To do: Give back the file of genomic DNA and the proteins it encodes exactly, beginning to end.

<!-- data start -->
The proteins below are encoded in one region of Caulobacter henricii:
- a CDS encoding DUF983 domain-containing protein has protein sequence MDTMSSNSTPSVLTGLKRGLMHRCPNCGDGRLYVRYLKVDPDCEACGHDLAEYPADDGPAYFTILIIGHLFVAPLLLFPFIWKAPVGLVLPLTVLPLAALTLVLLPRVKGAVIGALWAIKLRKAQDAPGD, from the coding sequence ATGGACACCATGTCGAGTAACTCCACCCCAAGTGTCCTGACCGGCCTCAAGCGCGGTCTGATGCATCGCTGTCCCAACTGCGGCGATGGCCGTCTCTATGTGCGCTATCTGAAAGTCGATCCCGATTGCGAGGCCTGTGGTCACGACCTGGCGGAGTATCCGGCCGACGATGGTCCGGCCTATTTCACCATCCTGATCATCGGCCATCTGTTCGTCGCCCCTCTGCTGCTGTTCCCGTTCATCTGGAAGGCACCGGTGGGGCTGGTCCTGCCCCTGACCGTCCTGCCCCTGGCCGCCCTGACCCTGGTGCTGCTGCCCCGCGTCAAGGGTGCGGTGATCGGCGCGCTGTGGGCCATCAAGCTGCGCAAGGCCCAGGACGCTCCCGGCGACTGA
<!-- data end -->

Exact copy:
The proteins below are encoded in one region of Caulobacter henricii:
- a CDS encoding DUF983 domain-containing protein has protein sequence MDTMSSNSTPSVLTGLKRGLMHRCPNCGDGRLYVRYLKVDPDCEACGHDLAEYPADDGPAYFTILIIGHLFVAPLLLFPFIWKAPVGLVLPLTVLPLAALTLVLLPRVKGAVIGALWAIKLRKAQDAPGD, from the coding sequence ATGGACACCATGTCGAGTAACTCCACCCCAAGTGTCCTGACCGGCCTCAAGCGCGGTCTGATGCATCGCTGTCCCAACTGCGGCGATGGCCGTCTCTATGTGCGCTATCTGAAAGTCGATCCCGATTGCGAGGCCTGTGGTCACGACCTGGCGGAGTATCCGGCCGACGATGGTCCGGCCTATTTCACCATCCTGATCATCGGCCATCTGTTCGTCGCCCCTCTGCTGCTGTTCCCGTTCATCTGGAAGGCACCGGTGGGGCTGGTCCTGCCCCTGACCGTCCTGCCCCTGGCCGCCCTGACCCTGGTGCTGCTGCCCCGCGTCAAGGGTGCGGTGATCGGCGCGCTGTGGGCCATCAAGCTGCGCAAGGCCCAGGACGCTCCCGGCGACTGA